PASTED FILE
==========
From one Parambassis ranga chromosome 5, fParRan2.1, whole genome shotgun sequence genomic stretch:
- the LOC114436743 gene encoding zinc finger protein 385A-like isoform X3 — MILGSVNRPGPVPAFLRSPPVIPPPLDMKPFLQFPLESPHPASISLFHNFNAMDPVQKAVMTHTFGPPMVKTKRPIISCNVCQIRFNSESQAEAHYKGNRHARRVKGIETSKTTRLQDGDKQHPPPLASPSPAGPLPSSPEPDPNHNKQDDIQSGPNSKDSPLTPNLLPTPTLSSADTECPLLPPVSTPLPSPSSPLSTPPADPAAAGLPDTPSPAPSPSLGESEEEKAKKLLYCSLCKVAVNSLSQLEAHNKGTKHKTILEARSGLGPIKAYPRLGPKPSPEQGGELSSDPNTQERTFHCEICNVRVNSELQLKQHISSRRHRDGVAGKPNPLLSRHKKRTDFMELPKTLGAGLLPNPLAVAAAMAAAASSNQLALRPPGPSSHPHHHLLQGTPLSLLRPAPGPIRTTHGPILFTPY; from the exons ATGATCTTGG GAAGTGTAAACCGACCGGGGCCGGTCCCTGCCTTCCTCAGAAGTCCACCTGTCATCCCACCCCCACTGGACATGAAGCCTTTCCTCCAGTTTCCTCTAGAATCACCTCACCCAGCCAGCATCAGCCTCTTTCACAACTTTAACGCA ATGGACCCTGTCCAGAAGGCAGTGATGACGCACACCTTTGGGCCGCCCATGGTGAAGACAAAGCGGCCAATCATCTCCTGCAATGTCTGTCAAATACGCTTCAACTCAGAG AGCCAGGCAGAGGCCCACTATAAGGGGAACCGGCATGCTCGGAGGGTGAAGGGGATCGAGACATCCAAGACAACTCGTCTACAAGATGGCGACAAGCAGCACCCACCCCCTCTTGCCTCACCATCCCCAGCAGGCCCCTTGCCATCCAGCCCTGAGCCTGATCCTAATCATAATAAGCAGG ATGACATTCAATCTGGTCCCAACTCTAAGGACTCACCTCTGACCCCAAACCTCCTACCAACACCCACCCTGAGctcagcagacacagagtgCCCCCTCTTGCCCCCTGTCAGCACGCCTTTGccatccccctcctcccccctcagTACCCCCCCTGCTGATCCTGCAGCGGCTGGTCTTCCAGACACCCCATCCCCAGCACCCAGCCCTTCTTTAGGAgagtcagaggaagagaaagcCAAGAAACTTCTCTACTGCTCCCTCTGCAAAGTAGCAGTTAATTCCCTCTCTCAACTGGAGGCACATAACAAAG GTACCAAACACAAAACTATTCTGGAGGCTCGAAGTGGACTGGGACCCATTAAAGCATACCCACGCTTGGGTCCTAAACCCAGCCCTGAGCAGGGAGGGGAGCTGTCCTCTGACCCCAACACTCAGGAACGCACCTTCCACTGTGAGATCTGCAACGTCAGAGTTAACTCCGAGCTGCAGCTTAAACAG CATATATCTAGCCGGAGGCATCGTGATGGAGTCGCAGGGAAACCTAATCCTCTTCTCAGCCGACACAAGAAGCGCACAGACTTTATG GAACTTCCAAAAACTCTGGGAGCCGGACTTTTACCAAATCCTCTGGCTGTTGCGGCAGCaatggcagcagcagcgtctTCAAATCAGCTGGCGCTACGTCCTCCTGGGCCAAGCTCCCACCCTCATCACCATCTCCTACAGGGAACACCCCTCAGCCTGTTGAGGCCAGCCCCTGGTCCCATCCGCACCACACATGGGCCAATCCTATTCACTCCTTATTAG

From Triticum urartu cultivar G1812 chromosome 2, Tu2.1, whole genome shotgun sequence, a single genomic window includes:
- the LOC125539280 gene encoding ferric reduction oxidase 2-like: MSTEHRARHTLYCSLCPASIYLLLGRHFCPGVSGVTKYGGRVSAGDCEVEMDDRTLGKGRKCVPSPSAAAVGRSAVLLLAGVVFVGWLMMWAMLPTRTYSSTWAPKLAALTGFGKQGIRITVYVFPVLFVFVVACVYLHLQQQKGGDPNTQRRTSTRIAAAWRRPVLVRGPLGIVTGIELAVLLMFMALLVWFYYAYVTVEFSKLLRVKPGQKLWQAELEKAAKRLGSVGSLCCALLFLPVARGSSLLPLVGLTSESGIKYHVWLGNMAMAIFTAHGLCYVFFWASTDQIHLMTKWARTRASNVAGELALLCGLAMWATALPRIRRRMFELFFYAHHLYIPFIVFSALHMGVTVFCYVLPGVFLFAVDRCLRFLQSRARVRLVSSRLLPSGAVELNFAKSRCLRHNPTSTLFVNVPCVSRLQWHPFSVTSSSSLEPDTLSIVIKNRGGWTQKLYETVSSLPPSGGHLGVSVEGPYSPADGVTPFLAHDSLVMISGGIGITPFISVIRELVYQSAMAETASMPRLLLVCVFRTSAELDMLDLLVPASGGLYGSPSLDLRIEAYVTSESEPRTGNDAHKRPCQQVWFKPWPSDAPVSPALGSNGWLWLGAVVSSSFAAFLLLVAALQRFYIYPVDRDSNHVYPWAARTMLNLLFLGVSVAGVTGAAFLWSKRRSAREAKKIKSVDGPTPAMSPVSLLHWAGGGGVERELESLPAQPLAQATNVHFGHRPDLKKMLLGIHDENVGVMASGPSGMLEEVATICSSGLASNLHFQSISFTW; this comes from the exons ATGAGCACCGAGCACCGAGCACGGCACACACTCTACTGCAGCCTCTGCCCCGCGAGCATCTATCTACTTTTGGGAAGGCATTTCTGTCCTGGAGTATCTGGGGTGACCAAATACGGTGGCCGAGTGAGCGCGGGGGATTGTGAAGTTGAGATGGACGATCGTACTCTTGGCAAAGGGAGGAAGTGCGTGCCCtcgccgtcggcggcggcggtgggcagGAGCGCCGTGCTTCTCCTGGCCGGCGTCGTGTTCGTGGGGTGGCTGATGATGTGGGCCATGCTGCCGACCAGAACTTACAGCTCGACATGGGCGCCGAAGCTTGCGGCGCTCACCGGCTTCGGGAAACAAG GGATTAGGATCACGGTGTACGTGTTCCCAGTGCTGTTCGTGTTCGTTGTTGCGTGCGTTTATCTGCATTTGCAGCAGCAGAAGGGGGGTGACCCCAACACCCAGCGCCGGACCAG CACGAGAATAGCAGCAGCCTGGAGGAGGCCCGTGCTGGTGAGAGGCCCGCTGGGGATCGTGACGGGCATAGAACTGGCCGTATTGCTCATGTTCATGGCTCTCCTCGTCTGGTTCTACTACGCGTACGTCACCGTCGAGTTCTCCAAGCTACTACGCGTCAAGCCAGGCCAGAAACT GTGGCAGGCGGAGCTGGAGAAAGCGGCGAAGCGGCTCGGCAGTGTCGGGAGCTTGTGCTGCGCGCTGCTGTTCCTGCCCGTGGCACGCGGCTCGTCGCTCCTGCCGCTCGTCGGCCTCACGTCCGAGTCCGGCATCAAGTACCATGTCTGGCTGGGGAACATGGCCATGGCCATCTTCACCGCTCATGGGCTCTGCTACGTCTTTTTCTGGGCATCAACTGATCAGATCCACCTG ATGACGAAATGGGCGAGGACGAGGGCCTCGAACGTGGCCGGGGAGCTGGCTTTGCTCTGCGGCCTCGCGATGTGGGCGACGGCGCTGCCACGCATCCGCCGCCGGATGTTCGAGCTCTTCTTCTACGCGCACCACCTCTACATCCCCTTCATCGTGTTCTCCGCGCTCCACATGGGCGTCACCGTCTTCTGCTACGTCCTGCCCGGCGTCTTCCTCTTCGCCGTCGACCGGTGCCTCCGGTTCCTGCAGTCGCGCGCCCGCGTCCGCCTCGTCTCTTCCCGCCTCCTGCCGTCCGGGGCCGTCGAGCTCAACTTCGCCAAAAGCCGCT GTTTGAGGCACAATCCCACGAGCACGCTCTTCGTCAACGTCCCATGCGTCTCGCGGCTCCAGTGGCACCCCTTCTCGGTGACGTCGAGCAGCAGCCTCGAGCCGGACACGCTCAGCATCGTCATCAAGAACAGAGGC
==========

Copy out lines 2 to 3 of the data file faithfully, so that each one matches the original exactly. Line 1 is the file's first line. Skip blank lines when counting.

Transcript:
- the LOC114436743 gene encoding zinc finger protein 385A-like isoform X3 — MILGSVNRPGPVPAFLRSPPVIPPPLDMKPFLQFPLESPHPASISLFHNFNAMDPVQKAVMTHTFGPPMVKTKRPIISCNVCQIRFNSESQAEAHYKGNRHARRVKGIETSKTTRLQDGDKQHPPPLASPSPAGPLPSSPEPDPNHNKQDDIQSGPNSKDSPLTPNLLPTPTLSSADTECPLLPPVSTPLPSPSSPLSTPPADPAAAGLPDTPSPAPSPSLGESEEEKAKKLLYCSLCKVAVNSLSQLEAHNKGTKHKTILEARSGLGPIKAYPRLGPKPSPEQGGELSSDPNTQERTFHCEICNVRVNSELQLKQHISSRRHRDGVAGKPNPLLSRHKKRTDFMELPKTLGAGLLPNPLAVAAAMAAAASSNQLALRPPGPSSHPHHHLLQGTPLSLLRPAPGPIRTTHGPILFTPY; from the exons ATGATCTTGG GAAGTGTAAACCGACCGGGGCCGGTCCCTGCCTTCCTCAGAAGTCCACCTGTCATCCCACCCCCACTGGACATGAAGCCTTTCCTCCAGTTTCCTCTAGAATCACCTCACCCAGCCAGCATCAGCCTCTTTCACAACTTTAACGCA ATGGACCCTGTCCAGAAGGCAGTGATGACGCACACCTTTGGGCCGCCCATGGTGAAGACAAAGCGGCCAATCATCTCCTGCAATGTCTGTCAAATACGCTTCAACTCAGAG AGCCAGGCAGAGGCCCACTATAAGGGGAACCGGCATGCTCGGAGGGTGAAGGGGATCGAGACATCCAAGACAACTCGTCTACAAGATGGCGACAAGCAGCACCCACCCCCTCTTGCCTCACCATCCCCAGCAGGCCCCTTGCCATCCAGCCCTGAGCCTGATCCTAATCATAATAAGCAGG ATGACATTCAATCTGGTCCCAACTCTAAGGACTCACCTCTGACCCCAAACCTCCTACCAACACCCACCCTGAGctcagcagacacagagtgCCCCCTCTTGCCCCCTGTCAGCACGCCTTTGccatccccctcctcccccctcagTACCCCCCCTGCTGATCCTGCAGCGGCTGGTCTTCCAGACACCCCATCCCCAGCACCCAGCCCTTCTTTAGGAgagtcagaggaagagaaagcCAAGAAACTTCTCTACTGCTCCCTCTGCAAAGTAGCAGTTAATTCCCTCTCTCAACTGGAGGCACATAACAAAG GTACCAAACACAAAACTATTCTGGAGGCTCGAAGTGGACTGGGACCCATTAAAGCATACCCACGCTTGGGTCCTAAACCCAGCCCTGAGCAGGGAGGGGAGCTGTCCTCTGACCCCAACACTCAGGAACGCACCTTCCACTGTGAGATCTGCAACGTCAGAGTTAACTCCGAGCTGCAGCTTAAACAG CATATATCTAGCCGGAGGCATCGTGATGGAGTCGCAGGGAAACCTAATCCTCTTCTCAGCCGACACAAGAAGCGCACAGACTTTATG GAACTTCCAAAAACTCTGGGAGCCGGACTTTTACCAAATCCTCTGGCTGTTGCGGCAGCaatggcagcagcagcgtctTCAAATCAGCTGGCGCTACGTCCTCCTGGGCCAAGCTCCCACCCTCATCACCATCTCCTACAGGGAACACCCCTCAGCCTGTTGAGGCCAGCCCCTGGTCCCATCCGCACCACACATGGGCCAATCCTATTCACTCCTTATTAG

From Triticum urartu cultivar G1812 chromosome 2, Tu2.1, whole genome shotgun sequence, a single genomic window includes: